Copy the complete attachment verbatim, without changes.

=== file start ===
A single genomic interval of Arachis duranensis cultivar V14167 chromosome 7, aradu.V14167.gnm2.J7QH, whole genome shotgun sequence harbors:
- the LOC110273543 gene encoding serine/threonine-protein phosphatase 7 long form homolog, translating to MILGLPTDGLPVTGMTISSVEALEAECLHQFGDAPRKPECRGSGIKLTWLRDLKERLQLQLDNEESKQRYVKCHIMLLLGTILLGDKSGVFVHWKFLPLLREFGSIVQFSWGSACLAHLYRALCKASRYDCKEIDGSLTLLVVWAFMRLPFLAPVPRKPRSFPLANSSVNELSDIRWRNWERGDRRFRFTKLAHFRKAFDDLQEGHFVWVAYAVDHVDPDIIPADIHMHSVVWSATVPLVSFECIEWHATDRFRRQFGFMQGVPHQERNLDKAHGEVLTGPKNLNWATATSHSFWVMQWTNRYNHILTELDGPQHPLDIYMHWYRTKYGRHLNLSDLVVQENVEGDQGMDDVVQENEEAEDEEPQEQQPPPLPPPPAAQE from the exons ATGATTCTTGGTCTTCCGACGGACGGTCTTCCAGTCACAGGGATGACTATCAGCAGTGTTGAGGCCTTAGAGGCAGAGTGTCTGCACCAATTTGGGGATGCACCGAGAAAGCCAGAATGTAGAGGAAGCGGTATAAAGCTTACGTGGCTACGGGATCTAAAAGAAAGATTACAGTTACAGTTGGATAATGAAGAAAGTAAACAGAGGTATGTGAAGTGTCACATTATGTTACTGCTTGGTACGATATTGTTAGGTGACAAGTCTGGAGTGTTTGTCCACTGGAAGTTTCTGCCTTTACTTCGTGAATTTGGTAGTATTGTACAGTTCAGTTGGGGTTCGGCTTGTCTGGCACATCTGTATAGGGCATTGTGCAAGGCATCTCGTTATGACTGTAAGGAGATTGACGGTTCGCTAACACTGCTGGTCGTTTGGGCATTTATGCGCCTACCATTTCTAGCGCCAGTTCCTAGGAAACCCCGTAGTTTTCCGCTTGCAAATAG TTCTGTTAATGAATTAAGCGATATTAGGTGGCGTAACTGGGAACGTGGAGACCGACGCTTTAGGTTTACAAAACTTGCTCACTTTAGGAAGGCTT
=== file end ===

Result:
A single genomic interval of Arachis duranensis cultivar V14167 chromosome 7, aradu.V14167.gnm2.J7QH, whole genome shotgun sequence harbors:
- the LOC110273543 gene encoding serine/threonine-protein phosphatase 7 long form homolog, translating to MILGLPTDGLPVTGMTISSVEALEAECLHQFGDAPRKPECRGSGIKLTWLRDLKERLQLQLDNEESKQRYVKCHIMLLLGTILLGDKSGVFVHWKFLPLLREFGSIVQFSWGSACLAHLYRALCKASRYDCKEIDGSLTLLVVWAFMRLPFLAPVPRKPRSFPLANSSVNELSDIRWRNWERGDRRFRFTKLAHFRKAFDDLQEGHFVWVAYAVDHVDPDIIPADIHMHSVVWSATVPLVSFECIEWHATDRFRRQFGFMQGVPHQERNLDKAHGEVLTGPKNLNWATATSHSFWVMQWTNRYNHILTELDGPQHPLDIYMHWYRTKYGRHLNLSDLVVQENVEGDQGMDDVVQENEEAEDEEPQEQQPPPLPPPPAAQE from the exons ATGATTCTTGGTCTTCCGACGGACGGTCTTCCAGTCACAGGGATGACTATCAGCAGTGTTGAGGCCTTAGAGGCAGAGTGTCTGCACCAATTTGGGGATGCACCGAGAAAGCCAGAATGTAGAGGAAGCGGTATAAAGCTTACGTGGCTACGGGATCTAAAAGAAAGATTACAGTTACAGTTGGATAATGAAGAAAGTAAACAGAGGTATGTGAAGTGTCACATTATGTTACTGCTTGGTACGATATTGTTAGGTGACAAGTCTGGAGTGTTTGTCCACTGGAAGTTTCTGCCTTTACTTCGTGAATTTGGTAGTATTGTACAGTTCAGTTGGGGTTCGGCTTGTCTGGCACATCTGTATAGGGCATTGTGCAAGGCATCTCGTTATGACTGTAAGGAGATTGACGGTTCGCTAACACTGCTGGTCGTTTGGGCATTTATGCGCCTACCATTTCTAGCGCCAGTTCCTAGGAAACCCCGTAGTTTTCCGCTTGCAAATAG TTCTGTTAATGAATTAAGCGATATTAGGTGGCGTAACTGGGAACGTGGAGACCGACGCTTTAGGTTTACAAAACTTGCTCACTTTAGGAAGGCTT